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ADVISORY: Grand Opening for Long-Awaited East Baltimore Historical Library

Mayor, officials celebrate space to preserve East Baltimore history and culture

Nov. 30, 2021
CONTACT: Jill Rosen
Cell: 443-547-8805
jrosen@jhu.edu jhunews@jhu.edu

WHAT: Baltimore Mayor Brandon Scott, Johns Hopkins University President Ronald Daniels, and community leaders open the long-awaited East Baltimore Historical Library, a place to preserve, interpret and convey the rich history of East Baltimore.

WHEN: 2 to 4 p.m., Wednesday, December 1.

WHERE: Henderson-Hopkins Elementary School, 2100 Ashland Ave., Baltimore, 21205. Event starts with remarks at the school and then moves to the East Baltimore Historical Library.

BACKGROUND: The idea for the East Baltimore Historical Library was born in 2002 as a response to a development that required the acquisition by eminent domain of 2,000 properties and the relocation of about 750 families. As the neighborhood now known as Eager Park braced for these changes, Nia Redmond, a lifelong resident and community activist, built support for a place to preserve, interpret and convey the rich history of East Baltimore, a place where young people could learn the history of such a strong and resilient community.

Johns Hopkins University and East Baltimore Development, Inc. supported the creation of the East Baltimore Historical Library, which opens Wednesday in three contiguous historic row homes preserved during construction for the Henderson-Hopkins School.

The library features galleries, exhibits, and space for talks and performances. The collections will focus on photographs, documents, art, and artifacts portraying life in East Baltimore. The collection has begun to create an oral history project capturing the stories and memories of aging East Baltimore residents—EBHL has already published 64 digital and hardback books telling stories of the community.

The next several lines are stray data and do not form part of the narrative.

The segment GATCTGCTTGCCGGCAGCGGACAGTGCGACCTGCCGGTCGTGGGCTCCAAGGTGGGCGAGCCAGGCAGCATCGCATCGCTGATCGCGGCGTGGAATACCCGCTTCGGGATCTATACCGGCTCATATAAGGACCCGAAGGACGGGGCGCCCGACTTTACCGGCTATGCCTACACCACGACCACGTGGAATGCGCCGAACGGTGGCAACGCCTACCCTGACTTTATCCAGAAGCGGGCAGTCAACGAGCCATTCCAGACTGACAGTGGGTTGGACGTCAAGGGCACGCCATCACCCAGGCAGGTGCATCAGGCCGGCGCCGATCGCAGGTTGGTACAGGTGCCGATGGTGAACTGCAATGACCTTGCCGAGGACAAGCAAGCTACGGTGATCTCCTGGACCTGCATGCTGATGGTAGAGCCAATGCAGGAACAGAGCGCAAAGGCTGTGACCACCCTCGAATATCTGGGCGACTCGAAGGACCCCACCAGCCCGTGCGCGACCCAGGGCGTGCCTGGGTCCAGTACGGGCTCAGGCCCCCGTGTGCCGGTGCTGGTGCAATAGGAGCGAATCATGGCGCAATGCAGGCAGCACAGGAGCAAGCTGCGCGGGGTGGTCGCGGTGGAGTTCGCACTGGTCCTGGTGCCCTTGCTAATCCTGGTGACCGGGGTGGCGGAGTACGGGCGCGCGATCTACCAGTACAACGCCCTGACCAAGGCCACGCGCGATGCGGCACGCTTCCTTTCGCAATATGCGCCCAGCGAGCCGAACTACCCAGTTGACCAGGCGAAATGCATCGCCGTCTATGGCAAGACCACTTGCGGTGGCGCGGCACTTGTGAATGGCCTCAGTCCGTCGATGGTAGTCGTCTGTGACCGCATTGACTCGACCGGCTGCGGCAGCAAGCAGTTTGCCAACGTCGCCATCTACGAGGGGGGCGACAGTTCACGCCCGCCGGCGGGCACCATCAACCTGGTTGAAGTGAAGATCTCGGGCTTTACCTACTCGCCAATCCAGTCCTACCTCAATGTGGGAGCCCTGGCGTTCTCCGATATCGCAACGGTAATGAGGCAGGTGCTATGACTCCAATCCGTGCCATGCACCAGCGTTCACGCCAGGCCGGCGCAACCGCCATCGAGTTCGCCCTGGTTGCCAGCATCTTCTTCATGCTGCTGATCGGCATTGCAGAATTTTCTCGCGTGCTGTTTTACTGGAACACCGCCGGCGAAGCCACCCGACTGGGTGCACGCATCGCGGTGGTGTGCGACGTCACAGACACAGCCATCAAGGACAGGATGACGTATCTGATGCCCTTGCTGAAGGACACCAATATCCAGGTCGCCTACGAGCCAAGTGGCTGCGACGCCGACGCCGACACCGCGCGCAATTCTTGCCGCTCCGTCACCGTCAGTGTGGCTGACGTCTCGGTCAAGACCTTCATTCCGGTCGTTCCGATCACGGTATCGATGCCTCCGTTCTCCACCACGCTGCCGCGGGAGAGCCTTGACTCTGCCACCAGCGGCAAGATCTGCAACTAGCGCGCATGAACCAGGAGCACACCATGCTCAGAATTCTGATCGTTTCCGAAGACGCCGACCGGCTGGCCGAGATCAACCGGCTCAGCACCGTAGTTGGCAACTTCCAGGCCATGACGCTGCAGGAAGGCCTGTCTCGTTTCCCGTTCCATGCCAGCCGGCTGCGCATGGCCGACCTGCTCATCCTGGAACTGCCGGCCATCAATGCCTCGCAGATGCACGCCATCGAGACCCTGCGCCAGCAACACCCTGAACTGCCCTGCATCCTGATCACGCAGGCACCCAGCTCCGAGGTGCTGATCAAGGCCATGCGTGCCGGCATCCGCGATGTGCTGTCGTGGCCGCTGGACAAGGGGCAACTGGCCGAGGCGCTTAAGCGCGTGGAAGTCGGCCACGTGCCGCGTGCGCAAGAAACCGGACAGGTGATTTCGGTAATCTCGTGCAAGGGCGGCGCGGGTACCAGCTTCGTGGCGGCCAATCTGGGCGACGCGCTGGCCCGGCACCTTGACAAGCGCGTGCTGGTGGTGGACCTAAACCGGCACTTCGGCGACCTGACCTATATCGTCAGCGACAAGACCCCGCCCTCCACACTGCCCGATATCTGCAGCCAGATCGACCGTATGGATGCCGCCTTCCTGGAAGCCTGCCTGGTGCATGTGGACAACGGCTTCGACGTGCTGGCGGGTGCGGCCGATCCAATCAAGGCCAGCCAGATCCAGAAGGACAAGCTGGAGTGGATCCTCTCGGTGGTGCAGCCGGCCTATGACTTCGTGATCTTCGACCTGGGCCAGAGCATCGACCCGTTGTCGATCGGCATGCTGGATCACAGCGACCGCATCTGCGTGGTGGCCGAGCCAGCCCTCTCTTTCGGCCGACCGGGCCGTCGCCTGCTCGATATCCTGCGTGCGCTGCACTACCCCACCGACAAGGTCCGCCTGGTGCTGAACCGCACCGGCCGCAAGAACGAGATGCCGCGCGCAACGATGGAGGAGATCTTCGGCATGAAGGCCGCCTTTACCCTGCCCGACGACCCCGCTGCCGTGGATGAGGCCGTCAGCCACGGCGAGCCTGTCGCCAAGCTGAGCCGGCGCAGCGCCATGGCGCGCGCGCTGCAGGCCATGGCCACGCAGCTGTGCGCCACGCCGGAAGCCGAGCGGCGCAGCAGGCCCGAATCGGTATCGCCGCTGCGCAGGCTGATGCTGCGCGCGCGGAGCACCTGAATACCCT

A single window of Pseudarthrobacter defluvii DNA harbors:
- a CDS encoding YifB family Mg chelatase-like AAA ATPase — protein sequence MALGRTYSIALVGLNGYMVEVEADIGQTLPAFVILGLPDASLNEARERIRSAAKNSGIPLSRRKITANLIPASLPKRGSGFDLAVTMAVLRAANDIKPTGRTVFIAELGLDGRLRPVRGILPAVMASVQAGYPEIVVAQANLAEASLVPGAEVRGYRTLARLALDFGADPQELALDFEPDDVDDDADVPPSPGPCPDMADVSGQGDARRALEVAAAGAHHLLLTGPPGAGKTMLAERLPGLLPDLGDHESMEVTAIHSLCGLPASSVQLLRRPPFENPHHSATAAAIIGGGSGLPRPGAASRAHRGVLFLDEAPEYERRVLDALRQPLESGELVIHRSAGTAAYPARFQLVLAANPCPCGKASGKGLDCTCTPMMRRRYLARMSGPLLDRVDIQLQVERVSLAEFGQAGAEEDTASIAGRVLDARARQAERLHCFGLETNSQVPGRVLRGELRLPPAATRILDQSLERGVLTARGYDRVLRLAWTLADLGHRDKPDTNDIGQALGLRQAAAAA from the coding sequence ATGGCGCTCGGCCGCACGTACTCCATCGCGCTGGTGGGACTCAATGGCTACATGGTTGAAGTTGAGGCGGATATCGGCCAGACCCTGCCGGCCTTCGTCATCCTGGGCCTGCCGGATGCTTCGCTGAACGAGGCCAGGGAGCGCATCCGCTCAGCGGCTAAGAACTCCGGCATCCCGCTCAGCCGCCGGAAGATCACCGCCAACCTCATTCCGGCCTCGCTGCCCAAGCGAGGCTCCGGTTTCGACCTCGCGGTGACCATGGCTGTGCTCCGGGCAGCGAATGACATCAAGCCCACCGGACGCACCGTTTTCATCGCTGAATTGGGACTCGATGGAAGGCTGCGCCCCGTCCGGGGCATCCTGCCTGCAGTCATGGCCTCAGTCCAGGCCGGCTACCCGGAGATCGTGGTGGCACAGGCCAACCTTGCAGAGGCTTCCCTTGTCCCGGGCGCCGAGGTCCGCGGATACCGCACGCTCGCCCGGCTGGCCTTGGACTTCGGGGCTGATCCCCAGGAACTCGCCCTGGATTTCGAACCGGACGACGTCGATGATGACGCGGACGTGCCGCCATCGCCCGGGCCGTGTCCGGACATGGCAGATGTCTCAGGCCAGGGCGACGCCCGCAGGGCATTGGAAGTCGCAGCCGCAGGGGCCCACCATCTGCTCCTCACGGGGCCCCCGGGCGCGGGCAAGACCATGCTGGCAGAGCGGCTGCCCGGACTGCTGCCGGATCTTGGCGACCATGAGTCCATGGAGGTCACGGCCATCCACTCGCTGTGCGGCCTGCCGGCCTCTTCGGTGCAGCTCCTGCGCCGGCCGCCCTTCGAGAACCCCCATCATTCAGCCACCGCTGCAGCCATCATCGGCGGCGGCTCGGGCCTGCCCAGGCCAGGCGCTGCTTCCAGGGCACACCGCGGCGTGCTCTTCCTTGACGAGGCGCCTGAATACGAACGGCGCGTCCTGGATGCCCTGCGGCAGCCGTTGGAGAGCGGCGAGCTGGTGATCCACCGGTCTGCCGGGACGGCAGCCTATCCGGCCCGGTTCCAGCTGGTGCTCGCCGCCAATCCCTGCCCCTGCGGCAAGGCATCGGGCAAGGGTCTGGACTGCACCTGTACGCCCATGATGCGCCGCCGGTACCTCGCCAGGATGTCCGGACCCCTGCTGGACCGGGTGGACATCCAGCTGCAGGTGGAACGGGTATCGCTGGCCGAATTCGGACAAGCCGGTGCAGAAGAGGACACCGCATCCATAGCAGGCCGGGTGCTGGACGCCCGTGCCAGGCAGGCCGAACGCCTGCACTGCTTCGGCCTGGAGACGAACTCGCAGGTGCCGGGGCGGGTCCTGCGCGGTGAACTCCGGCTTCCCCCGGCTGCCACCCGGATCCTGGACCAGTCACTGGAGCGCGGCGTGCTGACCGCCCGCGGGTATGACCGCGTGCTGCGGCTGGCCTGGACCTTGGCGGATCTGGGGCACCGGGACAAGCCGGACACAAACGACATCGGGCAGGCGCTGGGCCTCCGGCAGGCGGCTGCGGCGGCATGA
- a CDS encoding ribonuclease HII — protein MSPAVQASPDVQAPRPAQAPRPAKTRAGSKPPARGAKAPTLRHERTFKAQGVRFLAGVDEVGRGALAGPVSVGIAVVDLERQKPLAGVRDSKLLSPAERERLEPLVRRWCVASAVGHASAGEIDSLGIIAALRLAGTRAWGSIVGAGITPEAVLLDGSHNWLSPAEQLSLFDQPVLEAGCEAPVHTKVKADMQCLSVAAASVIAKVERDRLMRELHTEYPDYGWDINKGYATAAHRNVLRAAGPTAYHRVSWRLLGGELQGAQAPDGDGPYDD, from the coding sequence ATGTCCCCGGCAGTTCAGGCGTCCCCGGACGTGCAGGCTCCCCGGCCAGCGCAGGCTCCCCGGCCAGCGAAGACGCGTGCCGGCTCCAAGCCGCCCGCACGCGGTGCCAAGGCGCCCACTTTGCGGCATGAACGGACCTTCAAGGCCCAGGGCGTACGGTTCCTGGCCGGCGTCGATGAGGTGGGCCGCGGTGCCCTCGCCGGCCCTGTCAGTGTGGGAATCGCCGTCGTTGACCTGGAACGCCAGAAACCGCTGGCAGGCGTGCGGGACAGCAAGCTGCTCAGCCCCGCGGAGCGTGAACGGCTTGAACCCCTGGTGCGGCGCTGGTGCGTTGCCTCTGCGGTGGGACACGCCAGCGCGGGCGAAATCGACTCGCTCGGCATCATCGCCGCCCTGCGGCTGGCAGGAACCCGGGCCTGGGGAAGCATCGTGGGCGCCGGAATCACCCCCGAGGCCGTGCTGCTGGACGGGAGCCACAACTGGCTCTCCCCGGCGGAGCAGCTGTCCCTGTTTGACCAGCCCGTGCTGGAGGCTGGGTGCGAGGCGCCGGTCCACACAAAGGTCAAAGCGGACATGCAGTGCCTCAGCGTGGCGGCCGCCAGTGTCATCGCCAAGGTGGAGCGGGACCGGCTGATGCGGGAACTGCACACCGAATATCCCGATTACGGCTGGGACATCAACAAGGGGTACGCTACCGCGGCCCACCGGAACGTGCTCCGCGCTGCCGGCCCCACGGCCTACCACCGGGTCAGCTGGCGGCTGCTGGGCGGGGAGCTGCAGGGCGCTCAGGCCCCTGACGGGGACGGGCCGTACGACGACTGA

The library will also be home to workshops on genealogy, family scrapbooks, storytelling, and theatrical presentations on historical themes. The library is already developing programs to keep history and memories alive including an annual Grandparents Day, an annual Steelworkers Legacy Luncheon, a community quilting project, and a photography program to document East Baltimore stories with students from City Springs Elementary School.

The grand opening celebration honors the late Maryland Del. Hattie N. Harrison who championed the project. Harrison served in the Maryland General Assembly from 1973 to 2013, the longest-serving member of the Maryland House of Delegates.

To cover please RSVP to Jill Rosen at jrosen@jhu.edu.

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